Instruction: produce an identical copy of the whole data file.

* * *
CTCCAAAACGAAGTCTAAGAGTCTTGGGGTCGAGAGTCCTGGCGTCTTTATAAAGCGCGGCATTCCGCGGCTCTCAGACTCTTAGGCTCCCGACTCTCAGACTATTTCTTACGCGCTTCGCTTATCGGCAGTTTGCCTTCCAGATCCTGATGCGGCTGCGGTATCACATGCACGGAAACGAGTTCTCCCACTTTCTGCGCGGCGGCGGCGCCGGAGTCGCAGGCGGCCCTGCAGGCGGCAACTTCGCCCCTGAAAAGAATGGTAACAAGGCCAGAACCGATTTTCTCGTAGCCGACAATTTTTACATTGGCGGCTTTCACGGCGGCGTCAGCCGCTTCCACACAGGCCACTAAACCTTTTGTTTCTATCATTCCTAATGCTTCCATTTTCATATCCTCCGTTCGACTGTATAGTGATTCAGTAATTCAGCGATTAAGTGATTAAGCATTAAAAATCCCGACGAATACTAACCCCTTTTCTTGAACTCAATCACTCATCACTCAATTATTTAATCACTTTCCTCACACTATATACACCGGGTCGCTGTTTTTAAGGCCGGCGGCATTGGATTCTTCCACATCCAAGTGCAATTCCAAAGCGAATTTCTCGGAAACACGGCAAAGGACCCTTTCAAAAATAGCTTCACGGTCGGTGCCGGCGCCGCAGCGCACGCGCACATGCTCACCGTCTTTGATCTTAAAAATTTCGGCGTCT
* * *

CTCCAAAACGAAGTCTAAGAGTCTTGGGGTCGAGAGTCCTGGCGTCTTTATAAAGCGCGGCATTCCGCGGCTCTCAGACTCTTAGGCTCCCGACTCTCAGACTATTTCTTACGCGCTTCGCTTATCGGCAGTTTGCCTTCCAGATCCTGATGCGGCTGCGGTATCACATGCACGGAAACGAGTTCTCCCACTTTCTGCGCGGCGGCGGCGCCGGAGTCGCAGGCGGCCCTGCAGGCGGCAACTTCGCCCCTGAAAAGAATGGTAACAAGGCCAGAACCGATTTTCTCGTAGCCGACAATTTTTACATTGGCGGCTTTCACGGCGGCGTCAGCCGCTTCCACACAGGCCACTAAACCTTTTGTTTCTATCATTCCTAATGCTTCCATTTTCATATCCTCCGTTCGACTGTATAGTGATTCAGTAATTCAGCGATTAAGTGATTAAGCATTAAAAATCCCGACGAATACTAACCCCTTTTCTTGAACTCAATCACTCATCACTCAATTATTTAATCACTTTCCTCACACTATATACACCGGGTCGCTGTTTTTAAGGCCGGCGGCATTGGATTCTTCCACATCCAAGTGCAATTCCAAAGCGAATTTCTCGGAAACACGGCAAAGGACCCTTTCAAAAATAGCTTCACGGTCGGTGCCGGCGCCGCAGCGCACGCGCACATGCTCACCGTCTTTGATCTTAAAAATTTCGGCGTCT